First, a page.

Goaltending-Specific Skating Series: Drill 18 of 20
Drill # 18: Hip Swivels
This drill is actually neither basic, nor is it for beginners.
It is a drill that many students, young and old, struggle with. In retrospect, maybe it should not be part of this drill series, but it is a valuable drill in the development of a goaltender’s “down game” for such competitive situations as the back-side push.
Upon reaching the top of the circle or blue-line, the student drops to the butterfly. The hip swivels are performed by rotating the hips and then performing a butterfly slide. Once a short-distance slide has been performed, the hips start to turn and the sequence repeats itself back and forth down the ice.
When beginning to learn this drill it may be best to break it down into segments. The segments can be chained together at a later point.
Teach proper turning of the eyes, head and rotation of the torso as parts that eventually become a fluid unconscious sequence of movements occurring almost simultaneously. Once these elements are understood, add the hip swivel.
From a butterfly position rotate the hips towards a new line of movement. You can spray paint a few dots on the ice to show the goaltender how much of a rotation is desired. The athlete can practice this in isolation back and forth to both sides of the body.
Initially, no slide is required. Start in the down position with dots on both sides of the body moving away from the goaltender at a 45-degree angle. The objective is merely to learn to swivel on various angles around the crease. Over- or under-rotating will be self-evident since the goalie’s body will not be parallel to the dots.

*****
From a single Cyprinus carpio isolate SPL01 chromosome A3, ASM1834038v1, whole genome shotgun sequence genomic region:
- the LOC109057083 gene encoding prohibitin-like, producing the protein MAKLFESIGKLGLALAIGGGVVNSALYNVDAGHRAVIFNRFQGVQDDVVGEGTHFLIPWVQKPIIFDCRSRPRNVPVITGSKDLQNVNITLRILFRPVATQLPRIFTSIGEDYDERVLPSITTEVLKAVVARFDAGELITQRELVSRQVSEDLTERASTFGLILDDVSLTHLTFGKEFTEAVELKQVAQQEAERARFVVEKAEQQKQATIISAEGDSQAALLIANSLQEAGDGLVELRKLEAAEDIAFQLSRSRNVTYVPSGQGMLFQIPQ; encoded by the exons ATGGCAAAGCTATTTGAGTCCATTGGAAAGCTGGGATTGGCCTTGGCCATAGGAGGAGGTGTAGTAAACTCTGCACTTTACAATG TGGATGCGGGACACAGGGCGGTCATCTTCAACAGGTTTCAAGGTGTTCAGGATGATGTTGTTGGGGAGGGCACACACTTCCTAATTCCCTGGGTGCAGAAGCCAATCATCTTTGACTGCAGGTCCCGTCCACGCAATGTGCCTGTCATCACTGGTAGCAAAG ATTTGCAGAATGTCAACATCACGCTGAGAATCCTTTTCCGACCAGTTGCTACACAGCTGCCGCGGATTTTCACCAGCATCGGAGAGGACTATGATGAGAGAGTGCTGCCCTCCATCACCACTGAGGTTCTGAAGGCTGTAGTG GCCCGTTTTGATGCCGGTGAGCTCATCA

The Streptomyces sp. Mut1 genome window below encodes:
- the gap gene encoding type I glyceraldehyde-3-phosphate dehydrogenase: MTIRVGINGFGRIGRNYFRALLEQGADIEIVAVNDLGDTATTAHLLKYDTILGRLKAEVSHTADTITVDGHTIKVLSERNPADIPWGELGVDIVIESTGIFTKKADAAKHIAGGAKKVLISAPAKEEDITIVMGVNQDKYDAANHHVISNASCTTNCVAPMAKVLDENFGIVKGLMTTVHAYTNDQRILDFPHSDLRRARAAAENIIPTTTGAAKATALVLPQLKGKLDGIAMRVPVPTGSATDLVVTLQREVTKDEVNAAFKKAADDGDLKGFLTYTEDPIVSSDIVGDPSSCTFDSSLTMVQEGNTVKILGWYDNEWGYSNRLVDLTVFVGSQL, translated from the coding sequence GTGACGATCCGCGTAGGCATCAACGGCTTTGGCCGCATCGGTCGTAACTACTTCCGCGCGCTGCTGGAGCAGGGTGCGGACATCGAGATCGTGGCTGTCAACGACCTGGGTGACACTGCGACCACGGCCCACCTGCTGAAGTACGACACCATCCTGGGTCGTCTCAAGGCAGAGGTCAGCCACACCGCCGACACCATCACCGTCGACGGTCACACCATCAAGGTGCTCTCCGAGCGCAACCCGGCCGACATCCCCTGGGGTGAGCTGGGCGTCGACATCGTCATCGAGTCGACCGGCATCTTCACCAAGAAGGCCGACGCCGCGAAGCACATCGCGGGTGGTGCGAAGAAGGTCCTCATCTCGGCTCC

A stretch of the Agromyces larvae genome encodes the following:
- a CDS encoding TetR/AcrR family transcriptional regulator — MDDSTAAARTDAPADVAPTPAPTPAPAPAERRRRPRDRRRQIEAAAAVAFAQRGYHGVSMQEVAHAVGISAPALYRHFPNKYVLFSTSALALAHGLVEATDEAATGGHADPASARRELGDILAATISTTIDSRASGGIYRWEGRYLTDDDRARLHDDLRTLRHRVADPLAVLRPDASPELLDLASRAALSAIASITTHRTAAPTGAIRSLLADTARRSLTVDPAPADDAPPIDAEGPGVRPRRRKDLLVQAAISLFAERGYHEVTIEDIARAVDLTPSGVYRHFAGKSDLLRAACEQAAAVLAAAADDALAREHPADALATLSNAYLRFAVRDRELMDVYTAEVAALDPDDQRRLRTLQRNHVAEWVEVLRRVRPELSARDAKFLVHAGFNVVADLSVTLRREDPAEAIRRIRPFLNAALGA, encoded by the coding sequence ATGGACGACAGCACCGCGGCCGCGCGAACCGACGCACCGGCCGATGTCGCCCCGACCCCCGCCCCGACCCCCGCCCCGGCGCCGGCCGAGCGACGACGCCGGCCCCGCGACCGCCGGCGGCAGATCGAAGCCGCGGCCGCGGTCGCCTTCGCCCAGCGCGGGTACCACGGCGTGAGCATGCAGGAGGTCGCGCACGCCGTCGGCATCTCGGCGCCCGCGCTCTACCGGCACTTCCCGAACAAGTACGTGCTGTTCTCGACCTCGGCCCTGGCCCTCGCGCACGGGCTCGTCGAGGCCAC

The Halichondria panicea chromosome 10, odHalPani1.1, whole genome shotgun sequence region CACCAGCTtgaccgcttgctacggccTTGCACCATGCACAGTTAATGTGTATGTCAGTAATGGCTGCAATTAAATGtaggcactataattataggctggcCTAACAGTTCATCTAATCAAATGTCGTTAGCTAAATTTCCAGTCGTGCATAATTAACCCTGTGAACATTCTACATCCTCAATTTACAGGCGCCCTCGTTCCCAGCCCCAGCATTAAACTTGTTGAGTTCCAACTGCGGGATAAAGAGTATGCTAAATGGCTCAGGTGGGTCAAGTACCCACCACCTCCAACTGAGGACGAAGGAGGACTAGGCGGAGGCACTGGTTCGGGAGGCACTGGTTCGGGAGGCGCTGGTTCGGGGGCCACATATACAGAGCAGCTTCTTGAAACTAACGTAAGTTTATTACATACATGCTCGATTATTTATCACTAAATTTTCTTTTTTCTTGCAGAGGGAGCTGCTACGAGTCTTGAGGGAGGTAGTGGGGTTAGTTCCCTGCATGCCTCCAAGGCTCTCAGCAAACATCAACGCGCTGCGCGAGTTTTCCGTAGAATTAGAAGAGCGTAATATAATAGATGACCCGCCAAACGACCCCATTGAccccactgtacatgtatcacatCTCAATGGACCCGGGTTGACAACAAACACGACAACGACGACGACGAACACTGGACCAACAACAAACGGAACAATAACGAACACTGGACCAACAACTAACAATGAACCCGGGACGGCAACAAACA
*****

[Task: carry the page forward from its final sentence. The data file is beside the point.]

Once comfortable with this, add the final element of loading the power leg and pushing down the line of the dots.
Once the sequence can be done to both sides you ask the student to put it together alternating sides without stopping to reset. This is naturally the most difficult part for everyone.
It depends on coordination, leg strength, sharp blades, ice conditions and loading angle as discussed in the article “Considerations in Power Slide Mechanics.”
Make certain the pads are completely up on their side to minimize surface drag as the goaltender pushes.
The gloves should remain out in front of the body with the stick on the ice centered between the knees.
Common problems include not remaining upright, sliding with the pad face flush to the ice, sloppy glove and stick positioning and having an under desirable loading angle on the power leg. The latter will make it difficult to push efficiently.